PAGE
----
After they finished shooting this particular screen there was a surprise interruption by a Mariachi group which marched out on deck singing and playing their guitars. Cameron appeared to be most annoyed.
“Josh, … is this?” He asked his assistant.
One of the Mexicans in the group was carrying a cake with what appeared to be many candles burning. They were apparently singing a song to Josh in Spanish wishing him a happy birthday. Cameron joined in on the fun and danced a little to the music in front of the assistant director. Steve and I assumed that Cameron must have planned this. No one in his right mind would ever do anything to interrupt this director at work. But he played it off like he didn’t know anything about it. It was a special moment. All of us, cast and crew, joined together to sing him the traditional Happy Birthday song in English. It was fun. We all felt like a family.
As the shooting resumed, it became increasingly chillier outside. I was so cold that I would lean up against one of the portholes which had a spotlight shining out of it, to take advantage of the heat produced by the lamp inside.
In the next scene, which took place in the same vicinity as the last, Kate Winslet, who plays Rose in the movie, is handed a piece of jewelry, the Heart of the Ocean, by a steward. It is raining again and poor Kate gets a real soaking. In this particular shot, she appears to be stunned following the disaster and unconcerned about not having an umbrella over her head. In between takes one of Cameron’s crew held an umbrella over her head until Cameron yelled, “action!”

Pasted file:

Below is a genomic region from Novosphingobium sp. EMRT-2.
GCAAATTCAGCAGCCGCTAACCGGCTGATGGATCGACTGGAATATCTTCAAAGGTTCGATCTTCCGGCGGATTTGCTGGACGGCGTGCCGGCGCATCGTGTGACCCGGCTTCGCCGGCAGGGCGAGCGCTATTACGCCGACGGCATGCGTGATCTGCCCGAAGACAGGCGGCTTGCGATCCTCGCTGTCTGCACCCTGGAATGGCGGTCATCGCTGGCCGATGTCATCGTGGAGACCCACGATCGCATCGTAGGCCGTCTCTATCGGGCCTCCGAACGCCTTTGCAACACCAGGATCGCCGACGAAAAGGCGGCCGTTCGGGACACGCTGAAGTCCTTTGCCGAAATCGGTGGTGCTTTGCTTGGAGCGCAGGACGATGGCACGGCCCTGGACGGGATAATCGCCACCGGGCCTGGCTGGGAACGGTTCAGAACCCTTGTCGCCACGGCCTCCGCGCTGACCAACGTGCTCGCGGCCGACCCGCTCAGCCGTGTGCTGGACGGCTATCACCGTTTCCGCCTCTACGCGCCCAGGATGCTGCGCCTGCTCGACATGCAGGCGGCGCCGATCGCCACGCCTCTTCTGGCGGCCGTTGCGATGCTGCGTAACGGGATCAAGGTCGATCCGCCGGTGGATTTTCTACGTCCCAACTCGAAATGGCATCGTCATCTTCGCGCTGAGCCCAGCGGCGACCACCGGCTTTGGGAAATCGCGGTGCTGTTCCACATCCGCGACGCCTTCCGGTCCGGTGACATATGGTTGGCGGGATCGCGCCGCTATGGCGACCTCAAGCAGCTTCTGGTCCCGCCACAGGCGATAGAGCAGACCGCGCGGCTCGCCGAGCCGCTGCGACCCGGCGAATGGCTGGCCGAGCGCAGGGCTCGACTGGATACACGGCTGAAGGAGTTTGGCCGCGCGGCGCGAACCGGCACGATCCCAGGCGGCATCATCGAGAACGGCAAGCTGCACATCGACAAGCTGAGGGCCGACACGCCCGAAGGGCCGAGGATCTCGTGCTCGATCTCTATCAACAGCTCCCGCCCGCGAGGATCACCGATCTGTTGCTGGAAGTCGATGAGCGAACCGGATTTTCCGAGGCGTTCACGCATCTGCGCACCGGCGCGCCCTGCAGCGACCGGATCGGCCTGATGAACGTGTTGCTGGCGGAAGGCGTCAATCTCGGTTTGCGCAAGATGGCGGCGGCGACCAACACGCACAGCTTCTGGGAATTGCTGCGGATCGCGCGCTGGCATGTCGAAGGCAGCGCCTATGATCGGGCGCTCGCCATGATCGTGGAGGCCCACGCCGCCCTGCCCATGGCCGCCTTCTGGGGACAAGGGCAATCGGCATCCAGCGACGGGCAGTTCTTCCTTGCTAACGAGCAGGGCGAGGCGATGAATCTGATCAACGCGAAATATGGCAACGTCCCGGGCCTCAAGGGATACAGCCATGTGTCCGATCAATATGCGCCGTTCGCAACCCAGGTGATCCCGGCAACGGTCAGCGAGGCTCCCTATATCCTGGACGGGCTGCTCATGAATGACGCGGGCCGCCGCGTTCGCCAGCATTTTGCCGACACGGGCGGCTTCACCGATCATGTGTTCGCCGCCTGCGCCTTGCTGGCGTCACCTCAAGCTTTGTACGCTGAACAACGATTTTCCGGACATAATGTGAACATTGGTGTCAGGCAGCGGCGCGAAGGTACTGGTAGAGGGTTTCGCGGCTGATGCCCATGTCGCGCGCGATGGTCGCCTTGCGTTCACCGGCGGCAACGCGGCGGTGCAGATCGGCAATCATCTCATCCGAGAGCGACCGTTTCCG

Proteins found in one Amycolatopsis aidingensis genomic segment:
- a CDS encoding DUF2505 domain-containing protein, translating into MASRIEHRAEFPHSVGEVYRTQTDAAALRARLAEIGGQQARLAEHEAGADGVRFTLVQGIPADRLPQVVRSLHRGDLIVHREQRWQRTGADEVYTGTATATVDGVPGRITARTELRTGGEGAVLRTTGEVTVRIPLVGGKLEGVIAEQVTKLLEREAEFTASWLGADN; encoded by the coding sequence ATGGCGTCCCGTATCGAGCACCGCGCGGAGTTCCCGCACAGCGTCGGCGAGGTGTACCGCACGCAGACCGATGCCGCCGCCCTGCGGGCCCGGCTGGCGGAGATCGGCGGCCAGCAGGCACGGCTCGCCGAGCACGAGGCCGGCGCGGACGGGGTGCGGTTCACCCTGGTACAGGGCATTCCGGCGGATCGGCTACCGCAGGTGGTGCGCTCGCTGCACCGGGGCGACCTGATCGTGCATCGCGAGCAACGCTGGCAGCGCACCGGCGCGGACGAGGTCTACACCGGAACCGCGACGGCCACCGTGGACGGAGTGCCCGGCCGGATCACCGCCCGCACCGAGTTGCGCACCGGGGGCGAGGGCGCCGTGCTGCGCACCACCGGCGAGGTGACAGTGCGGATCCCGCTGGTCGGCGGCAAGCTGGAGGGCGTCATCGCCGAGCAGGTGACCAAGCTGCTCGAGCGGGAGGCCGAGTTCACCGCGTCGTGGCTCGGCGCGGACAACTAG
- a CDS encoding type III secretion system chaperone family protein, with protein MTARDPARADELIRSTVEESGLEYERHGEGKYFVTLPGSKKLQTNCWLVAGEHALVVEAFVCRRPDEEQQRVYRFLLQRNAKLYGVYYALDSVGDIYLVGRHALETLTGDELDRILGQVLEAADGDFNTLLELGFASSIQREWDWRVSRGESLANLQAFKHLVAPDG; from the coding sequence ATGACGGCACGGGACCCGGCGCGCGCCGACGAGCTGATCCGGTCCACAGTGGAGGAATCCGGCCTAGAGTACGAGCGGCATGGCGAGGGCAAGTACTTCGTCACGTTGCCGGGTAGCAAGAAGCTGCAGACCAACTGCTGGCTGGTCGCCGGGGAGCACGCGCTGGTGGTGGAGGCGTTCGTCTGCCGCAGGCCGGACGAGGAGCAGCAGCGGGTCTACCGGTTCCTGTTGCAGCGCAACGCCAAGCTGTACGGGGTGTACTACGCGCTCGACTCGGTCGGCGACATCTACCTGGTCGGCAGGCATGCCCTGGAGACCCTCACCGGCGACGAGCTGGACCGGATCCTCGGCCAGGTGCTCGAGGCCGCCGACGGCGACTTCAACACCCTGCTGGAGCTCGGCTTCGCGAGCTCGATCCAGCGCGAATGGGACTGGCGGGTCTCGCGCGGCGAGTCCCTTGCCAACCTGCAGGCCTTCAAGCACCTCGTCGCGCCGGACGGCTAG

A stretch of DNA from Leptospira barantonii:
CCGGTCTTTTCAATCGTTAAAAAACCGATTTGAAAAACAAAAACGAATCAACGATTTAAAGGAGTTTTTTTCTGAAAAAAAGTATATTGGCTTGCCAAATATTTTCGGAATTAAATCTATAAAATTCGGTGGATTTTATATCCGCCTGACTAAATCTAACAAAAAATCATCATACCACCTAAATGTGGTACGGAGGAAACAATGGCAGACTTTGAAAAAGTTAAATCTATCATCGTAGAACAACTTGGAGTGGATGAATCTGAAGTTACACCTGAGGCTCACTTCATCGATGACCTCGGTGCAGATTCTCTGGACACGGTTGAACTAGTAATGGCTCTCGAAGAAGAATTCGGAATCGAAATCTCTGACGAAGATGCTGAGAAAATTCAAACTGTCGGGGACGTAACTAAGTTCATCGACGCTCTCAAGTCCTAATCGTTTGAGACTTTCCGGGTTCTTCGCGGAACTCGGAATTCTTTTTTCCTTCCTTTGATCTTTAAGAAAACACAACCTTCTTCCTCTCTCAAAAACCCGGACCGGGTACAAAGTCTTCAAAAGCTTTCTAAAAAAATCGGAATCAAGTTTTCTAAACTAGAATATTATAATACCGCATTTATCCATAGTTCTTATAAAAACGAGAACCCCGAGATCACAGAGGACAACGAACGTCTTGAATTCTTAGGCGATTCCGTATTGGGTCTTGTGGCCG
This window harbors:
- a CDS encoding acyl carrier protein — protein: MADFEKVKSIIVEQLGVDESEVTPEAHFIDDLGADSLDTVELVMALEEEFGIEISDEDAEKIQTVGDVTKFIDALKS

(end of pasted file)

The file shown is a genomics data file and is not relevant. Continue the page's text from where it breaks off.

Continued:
It was impossible for me to hear the dialogue from where I was standing. But I could tell what was going on. This appeared to be a very tedious scene for poor Kate. But I’m sure being one of the main characters in Titanic, she was quite used to being wet. Later she would admit to almost being drowned in one of the sinking scenes in an interview which appeared in the Los Angeles Times.
Cameron continued to entertain me with his directing skills. I can remember him playfully confronting Kate in-between a take.
“You said you wanted the role, didn’t you?” He giggled.
She appeared to be a real trouper herself. So she smiled and continued through the many takes which followed.
Don’t ask me why, but Cameron didn’t think there was enough rain in the shot. It looked quite real to me. But he must have been looking for something else. He turned on a garden hose and held a steady stream of water over some survivors and Kate. It was a real sight to see. Here was one of the greatest directors in Hollywood playing with a garden hose. He seemed serious, but could he have been doing it just to tease the leading lady?
They must have worked on this scene for a couple of hours. I became exhausted just watching it from above. I can only imagine how tired the soaked cast and crew members were below.
Finally a break. One of the extras directors relieved the Carpathia crew of duties for the day. I was so tired from the long day and from not sleeping the night before, that I could have collapsed right there on the deck.